Oxidative folding is an essential process for polypeptide chains containing cysteine (Cys) residues to form a bioactive three-dimensional structure. During this process, the folded state with the correct disulfide (SS) combination, which is found in the native state, cannot be obtained at 100% yield because various byproducts, such as misfolded states with mispaired SS bonds, oligomers, and aggregates are simultaneously produced. The formation of misfolded states in vivo has been suggested to cause critical human diseases such as neurodegenerative disorders. Therefore, the development of methods to promote the correct structural maturation of polypeptides, including Cys residues, both in vivo and in vitro, is a challenging task in protein synthesis, medicine, and drug discovery. To rapidly form correctly folded proteins at high yields, two potential strategies are available. First, called the outside strategy, is to control oxidative folding from the outside of proteins using artificial small molecules as catalyst and a reagent that mimics the function of protein disulfide isomerase, which catalyzes SS-related reactions during oxidative folding in cells. Second, called the inside strategy, is to insert mimics of SS linkage(s) into the inside of polypeptides to form a rigid covalent bond chemoselectively, thereby avoiding the formation of a misfolded state having mispaired SS bonds. In this review, recent developments and trends based on the unique redox properties of selenols and diselenides, which are selenium analogs of thiols and disulfides, respectively, are outlined, and their future prospects are discussed.
Selenoprotein P (SeP), encoded by the SELENOP gene, is the major selenium-containing protein in human plasma. SeP has 10 residues of selenocysteine (Sec, cysteine analog in which the sulfur is replaced by selenium), and Sec plays a significant role in the multifunctional properties of SeP. The one Sec residue on the N-terminal side functions for the redox reaction that reduces lipid hydroperoxides, while the 9 Sec residues on the C-terminal side are responsible for the selenium supplying activity. In the middle of SeP, the domain rich in basic amino acids containing consecutive histidine is present. SeP has been reported to have multiple metal-binding abilities such as Hg, Cd, Cu, Ni, Zn, and Co; however, its physiological significance and the effects on SeP functions remain unclear. In this review, the findings to date on the metal-binding properties of SeP and its structural relevance are summarized, particularly for methylmercury. The binding of other selenoproteins to metals is also described. Finally, the interactions of selenoproteins with various metals and its significance for biological defense are discussed.
The high toxicity of soluble selenium (Se) has led to the establishment of environmental standards in Japan. Consequently, various methods for recovering Se from wastewater and contaminated soil have been developed and applied. Despite the recovery and recycling potential of Se after wastewater and/or soil treatment, Se recycling has rarely been mentioned in previous studies. Therefore, a recycling method for Se proposed by the authors is outlined here. Briefly, the selenate contained in wastewater was converted into solid elemental Se or volatile dimethyl diselenide via Pseudomonas stutzeri NT-I metabolism, recovered, purified to high-purity elemental Se, and recycled. The advantages and disadvantages of this recycling method are discussed, as well as those of other recovery and recycling treatment. Overall, Se in soils and wastewater can be recovered by choosing a treatment method suitable for each condition and Se species.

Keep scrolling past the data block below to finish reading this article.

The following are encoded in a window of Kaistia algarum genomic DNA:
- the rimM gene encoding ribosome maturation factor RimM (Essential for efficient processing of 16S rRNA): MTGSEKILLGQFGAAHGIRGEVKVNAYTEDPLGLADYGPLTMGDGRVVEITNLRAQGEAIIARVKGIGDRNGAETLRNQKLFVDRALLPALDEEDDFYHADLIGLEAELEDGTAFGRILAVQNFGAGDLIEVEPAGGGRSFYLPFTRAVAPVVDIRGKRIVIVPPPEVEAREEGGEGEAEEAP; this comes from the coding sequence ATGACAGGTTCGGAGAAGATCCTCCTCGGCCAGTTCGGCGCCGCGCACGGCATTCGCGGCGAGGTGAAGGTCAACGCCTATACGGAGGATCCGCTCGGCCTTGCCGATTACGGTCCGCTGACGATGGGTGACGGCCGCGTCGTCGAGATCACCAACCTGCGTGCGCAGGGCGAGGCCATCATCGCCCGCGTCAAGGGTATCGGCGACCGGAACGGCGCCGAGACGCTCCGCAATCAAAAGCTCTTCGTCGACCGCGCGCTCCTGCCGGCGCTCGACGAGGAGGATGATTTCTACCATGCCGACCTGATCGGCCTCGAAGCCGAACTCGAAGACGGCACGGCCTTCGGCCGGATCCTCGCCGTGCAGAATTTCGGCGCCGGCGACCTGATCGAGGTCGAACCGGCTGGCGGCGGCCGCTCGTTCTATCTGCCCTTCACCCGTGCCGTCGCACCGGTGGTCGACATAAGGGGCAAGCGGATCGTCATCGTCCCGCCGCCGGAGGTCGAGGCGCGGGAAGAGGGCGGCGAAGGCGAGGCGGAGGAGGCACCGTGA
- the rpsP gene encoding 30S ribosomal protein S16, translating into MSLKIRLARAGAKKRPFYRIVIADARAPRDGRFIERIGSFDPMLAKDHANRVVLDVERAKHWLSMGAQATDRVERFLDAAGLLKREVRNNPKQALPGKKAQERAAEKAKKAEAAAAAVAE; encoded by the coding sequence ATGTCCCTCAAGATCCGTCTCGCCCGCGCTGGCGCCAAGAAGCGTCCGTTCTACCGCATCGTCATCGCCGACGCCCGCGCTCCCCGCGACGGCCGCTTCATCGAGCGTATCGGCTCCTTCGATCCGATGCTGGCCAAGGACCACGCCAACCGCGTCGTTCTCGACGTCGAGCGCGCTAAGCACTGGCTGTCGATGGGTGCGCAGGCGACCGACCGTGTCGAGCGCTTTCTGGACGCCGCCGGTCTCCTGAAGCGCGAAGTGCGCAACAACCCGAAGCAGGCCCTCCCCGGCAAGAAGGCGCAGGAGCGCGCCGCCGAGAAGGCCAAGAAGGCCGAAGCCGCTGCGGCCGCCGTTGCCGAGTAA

Selenium plays vital roles as a defense against oxidative stress in the central nervous system. This essential micronutrient is transported to the brain in the form of selenoprotein P. Additionally, small molecular-mass selenium compounds are also suggested to participate in supplying selenium to the brain, although its definitive transport pathways to the brain still remain unclear. Selenotrisulfide (−S−Se−S−, STS) is a metabolic intermediate of selenium and can react with free cysteine (Cys) thiols in proteins through the thiol-exchange reaction (R−S−Se−S−R’ + R”−SH → R−S−Se−S−R” + R’−SH). These reactions of free Cys thiols in human hemoglobin (Hb) and serum albumin (HSA) with STS are involved in the selenium metabolic and/or transport pathway in red blood cells. In this study, rat dorsal root ganglion (DRG) neurons are supplemented with STS species including STSs bound to HSA and Hb to determine the selenium utilization efficiency from STS species. After incubation with STS species for 72 h, the cellular selenium concentration and activity of selenium-dependent glutathione peroxidase in DRG neurons increased as well as those incubated with selenious acid. Selenium from STS is thought to be absorbed and utilized for the selenoprotein synthesis in neurons.